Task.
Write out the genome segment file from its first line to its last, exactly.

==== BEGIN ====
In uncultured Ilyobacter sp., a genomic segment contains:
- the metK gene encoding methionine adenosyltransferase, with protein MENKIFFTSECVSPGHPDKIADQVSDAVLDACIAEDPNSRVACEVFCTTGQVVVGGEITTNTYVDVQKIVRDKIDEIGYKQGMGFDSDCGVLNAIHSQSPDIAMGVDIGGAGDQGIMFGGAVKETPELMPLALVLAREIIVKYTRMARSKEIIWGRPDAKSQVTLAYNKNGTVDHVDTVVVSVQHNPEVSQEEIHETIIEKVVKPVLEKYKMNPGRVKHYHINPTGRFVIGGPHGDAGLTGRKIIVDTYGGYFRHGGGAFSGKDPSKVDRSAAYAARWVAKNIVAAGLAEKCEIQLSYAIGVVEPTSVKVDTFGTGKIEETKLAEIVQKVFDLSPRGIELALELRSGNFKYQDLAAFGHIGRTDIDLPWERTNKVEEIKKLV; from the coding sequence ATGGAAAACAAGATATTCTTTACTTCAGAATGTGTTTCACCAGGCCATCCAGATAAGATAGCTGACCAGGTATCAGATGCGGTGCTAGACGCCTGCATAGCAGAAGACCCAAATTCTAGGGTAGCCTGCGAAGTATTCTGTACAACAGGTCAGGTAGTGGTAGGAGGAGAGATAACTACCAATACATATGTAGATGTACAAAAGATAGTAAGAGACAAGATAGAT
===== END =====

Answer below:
In uncultured Ilyobacter sp., a genomic segment contains:
- the metK gene encoding methionine adenosyltransferase, with protein MENKIFFTSECVSPGHPDKIADQVSDAVLDACIAEDPNSRVACEVFCTTGQVVVGGEITTNTYVDVQKIVRDKIDEIGYKQGMGFDSDCGVLNAIHSQSPDIAMGVDIGGAGDQGIMFGGAVKETPELMPLALVLAREIIVKYTRMARSKEIIWGRPDAKSQVTLAYNKNGTVDHVDTVVVSVQHNPEVSQEEIHETIIEKVVKPVLEKYKMNPGRVKHYHINPTGRFVIGGPHGDAGLTGRKIIVDTYGGYFRHGGGAFSGKDPSKVDRSAAYAARWVAKNIVAAGLAEKCEIQLSYAIGVVEPTSVKVDTFGTGKIEETKLAEIVQKVFDLSPRGIELALELRSGNFKYQDLAAFGHIGRTDIDLPWERTNKVEEIKKLV; from the coding sequence ATGGAAAACAAGATATTCTTTACTTCAGAATGTGTTTCACCAGGCCATCCAGATAAGATAGCTGACCAGGTATCAGATGCGGTGCTAGACGCCTGCATAGCAGAAGACCCAAATTCTAGGGTAGCCTGCGAAGTATTCTGTACAACAGGTCAGGTAGTGGTAGGAGGAGAGATAACTACCAATACATATGTAGATGTACAAAAGATAGTAAGAGACAAGATAGAT